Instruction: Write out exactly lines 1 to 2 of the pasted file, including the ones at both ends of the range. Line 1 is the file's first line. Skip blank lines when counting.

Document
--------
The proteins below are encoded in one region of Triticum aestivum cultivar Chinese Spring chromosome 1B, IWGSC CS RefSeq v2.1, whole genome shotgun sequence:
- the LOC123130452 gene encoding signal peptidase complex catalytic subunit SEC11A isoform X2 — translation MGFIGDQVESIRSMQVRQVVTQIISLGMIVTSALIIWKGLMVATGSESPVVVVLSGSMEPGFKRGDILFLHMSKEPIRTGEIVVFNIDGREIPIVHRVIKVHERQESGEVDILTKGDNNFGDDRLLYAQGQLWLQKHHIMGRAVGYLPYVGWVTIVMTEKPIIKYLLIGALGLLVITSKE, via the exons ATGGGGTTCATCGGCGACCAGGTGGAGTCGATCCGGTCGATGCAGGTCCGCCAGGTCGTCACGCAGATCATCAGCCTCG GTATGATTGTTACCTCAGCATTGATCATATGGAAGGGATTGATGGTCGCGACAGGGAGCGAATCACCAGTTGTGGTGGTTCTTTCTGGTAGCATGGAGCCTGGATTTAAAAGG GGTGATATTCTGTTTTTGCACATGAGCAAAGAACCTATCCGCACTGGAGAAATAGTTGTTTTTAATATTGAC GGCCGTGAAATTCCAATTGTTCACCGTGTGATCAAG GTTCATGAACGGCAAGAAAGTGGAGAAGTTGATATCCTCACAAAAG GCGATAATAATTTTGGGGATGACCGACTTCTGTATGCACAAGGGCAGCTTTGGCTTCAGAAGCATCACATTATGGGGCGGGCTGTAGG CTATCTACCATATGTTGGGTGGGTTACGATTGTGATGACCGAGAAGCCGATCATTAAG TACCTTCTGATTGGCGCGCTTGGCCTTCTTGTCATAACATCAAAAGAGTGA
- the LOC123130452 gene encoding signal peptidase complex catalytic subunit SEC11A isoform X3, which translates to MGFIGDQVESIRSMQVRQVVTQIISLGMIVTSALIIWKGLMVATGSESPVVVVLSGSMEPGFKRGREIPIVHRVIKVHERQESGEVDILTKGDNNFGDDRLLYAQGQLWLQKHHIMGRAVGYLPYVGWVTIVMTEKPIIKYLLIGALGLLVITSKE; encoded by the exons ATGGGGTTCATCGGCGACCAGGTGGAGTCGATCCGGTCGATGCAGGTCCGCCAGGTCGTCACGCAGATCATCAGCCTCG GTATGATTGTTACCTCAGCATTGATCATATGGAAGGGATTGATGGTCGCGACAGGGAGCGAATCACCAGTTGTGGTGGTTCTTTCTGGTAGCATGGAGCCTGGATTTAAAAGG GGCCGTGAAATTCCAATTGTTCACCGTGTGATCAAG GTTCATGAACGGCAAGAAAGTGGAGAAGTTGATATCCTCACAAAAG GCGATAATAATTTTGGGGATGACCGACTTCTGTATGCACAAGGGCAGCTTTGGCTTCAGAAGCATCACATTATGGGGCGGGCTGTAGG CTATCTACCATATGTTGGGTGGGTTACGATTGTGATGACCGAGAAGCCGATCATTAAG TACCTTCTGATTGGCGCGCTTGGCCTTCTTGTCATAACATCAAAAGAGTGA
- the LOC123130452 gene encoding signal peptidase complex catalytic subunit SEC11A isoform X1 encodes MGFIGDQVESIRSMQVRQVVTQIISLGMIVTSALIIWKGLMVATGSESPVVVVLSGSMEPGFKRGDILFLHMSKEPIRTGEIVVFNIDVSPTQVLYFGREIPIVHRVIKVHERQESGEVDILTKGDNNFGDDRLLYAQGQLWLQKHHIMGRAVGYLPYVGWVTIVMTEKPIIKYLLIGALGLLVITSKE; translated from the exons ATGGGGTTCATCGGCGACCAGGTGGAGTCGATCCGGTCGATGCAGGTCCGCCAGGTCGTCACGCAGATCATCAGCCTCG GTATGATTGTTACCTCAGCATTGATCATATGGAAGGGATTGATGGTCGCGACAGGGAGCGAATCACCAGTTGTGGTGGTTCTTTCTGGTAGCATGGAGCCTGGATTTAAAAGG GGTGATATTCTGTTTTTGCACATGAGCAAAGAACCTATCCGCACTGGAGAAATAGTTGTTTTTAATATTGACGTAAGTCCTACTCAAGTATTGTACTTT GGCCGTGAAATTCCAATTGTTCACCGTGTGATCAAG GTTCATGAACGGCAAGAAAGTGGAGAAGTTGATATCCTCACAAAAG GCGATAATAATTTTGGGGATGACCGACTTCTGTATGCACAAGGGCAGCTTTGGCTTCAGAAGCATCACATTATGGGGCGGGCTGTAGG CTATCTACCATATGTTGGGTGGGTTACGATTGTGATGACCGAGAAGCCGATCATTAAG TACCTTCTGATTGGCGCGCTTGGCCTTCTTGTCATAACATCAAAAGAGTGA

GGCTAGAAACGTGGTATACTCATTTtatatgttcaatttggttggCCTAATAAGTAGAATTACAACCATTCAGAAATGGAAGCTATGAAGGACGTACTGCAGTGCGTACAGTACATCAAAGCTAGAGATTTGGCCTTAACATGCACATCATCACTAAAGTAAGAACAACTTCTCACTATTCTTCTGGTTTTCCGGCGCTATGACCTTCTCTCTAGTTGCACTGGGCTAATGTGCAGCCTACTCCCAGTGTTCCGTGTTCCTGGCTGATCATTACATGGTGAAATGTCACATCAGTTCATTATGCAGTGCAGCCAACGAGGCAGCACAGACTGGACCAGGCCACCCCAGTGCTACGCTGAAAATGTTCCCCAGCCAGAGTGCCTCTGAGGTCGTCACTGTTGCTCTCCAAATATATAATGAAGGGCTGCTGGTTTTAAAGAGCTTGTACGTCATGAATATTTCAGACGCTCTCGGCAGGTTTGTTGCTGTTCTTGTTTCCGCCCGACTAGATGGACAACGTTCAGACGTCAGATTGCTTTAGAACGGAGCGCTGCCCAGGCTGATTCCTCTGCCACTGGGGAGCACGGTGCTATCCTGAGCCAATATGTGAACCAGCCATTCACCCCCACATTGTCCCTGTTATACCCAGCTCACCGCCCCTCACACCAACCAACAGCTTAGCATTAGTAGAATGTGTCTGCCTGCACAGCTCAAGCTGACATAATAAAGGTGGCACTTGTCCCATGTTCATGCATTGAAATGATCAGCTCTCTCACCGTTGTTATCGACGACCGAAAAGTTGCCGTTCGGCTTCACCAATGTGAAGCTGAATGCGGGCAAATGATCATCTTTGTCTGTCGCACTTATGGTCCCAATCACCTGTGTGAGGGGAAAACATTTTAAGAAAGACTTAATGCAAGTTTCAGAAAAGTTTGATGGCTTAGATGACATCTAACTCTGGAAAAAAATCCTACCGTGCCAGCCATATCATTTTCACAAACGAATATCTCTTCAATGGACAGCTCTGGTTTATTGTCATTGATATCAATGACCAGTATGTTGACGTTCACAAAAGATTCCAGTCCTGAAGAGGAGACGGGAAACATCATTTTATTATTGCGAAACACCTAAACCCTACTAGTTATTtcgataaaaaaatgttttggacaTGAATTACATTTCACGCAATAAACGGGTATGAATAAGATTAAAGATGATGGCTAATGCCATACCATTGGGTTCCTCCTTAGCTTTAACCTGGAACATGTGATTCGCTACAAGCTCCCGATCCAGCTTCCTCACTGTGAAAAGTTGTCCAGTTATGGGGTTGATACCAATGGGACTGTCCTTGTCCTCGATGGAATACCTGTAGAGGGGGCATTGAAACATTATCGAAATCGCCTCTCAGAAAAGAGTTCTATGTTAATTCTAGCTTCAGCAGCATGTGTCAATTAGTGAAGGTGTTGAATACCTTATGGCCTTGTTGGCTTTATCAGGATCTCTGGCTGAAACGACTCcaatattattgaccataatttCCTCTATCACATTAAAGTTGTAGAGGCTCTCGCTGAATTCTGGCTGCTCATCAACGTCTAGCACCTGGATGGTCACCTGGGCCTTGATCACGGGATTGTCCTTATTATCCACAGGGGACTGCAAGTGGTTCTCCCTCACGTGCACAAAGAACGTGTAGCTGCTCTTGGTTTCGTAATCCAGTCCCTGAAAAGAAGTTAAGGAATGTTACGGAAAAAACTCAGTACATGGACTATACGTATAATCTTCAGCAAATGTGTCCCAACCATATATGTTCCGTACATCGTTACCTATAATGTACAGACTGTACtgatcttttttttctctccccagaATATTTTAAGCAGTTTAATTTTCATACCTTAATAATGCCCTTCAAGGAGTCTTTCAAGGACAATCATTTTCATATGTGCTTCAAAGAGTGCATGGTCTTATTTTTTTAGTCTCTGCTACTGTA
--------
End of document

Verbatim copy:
The proteins below are encoded in one region of Triticum aestivum cultivar Chinese Spring chromosome 1B, IWGSC CS RefSeq v2.1, whole genome shotgun sequence:
- the LOC123130452 gene encoding signal peptidase complex catalytic subunit SEC11A isoform X2 — translation MGFIGDQVESIRSMQVRQVVTQIISLGMIVTSALIIWKGLMVATGSESPVVVVLSGSMEPGFKRGDILFLHMSKEPIRTGEIVVFNIDGREIPIVHRVIKVHERQESGEVDILTKGDNNFGDDRLLYAQGQLWLQKHHIMGRAVGYLPYVGWVTIVMTEKPIIKYLLIGALGLLVITSKE, via the exons ATGGGGTTCATCGGCGACCAGGTGGAGTCGATCCGGTCGATGCAGGTCCGCCAGGTCGTCACGCAGATCATCAGCCTCG GTATGATTGTTACCTCAGCATTGATCATATGGAAGGGATTGATGGTCGCGACAGGGAGCGAATCACCAGTTGTGGTGGTTCTTTCTGGTAGCATGGAGCCTGGATTTAAAAGG GGTGATATTCTGTTTTTGCACATGAGCAAAGAACCTATCCGCACTGGAGAAATAGTTGTTTTTAATATTGAC GGCCGTGAAATTCCAATTGTTCACCGTGTGATCAAG GTTCATGAACGGCAAGAAAGTGGAGAAGTTGATATCCTCACAAAAG GCGATAATAATTTTGGGGATGACCGACTTCTGTATGCACAAGGGCAGCTTTGGCTTCAGAAGCATCACATTATGGGGCGGGCTGTAGG CTATCTACCATATGTTGGGTGGGTTACGATTGTGATGACCGAGAAGCCGATCATTAAG TACCTTCTGATTGGCGCGCTTGGCCTTCTTGTCATAACATCAAAAGAGTGA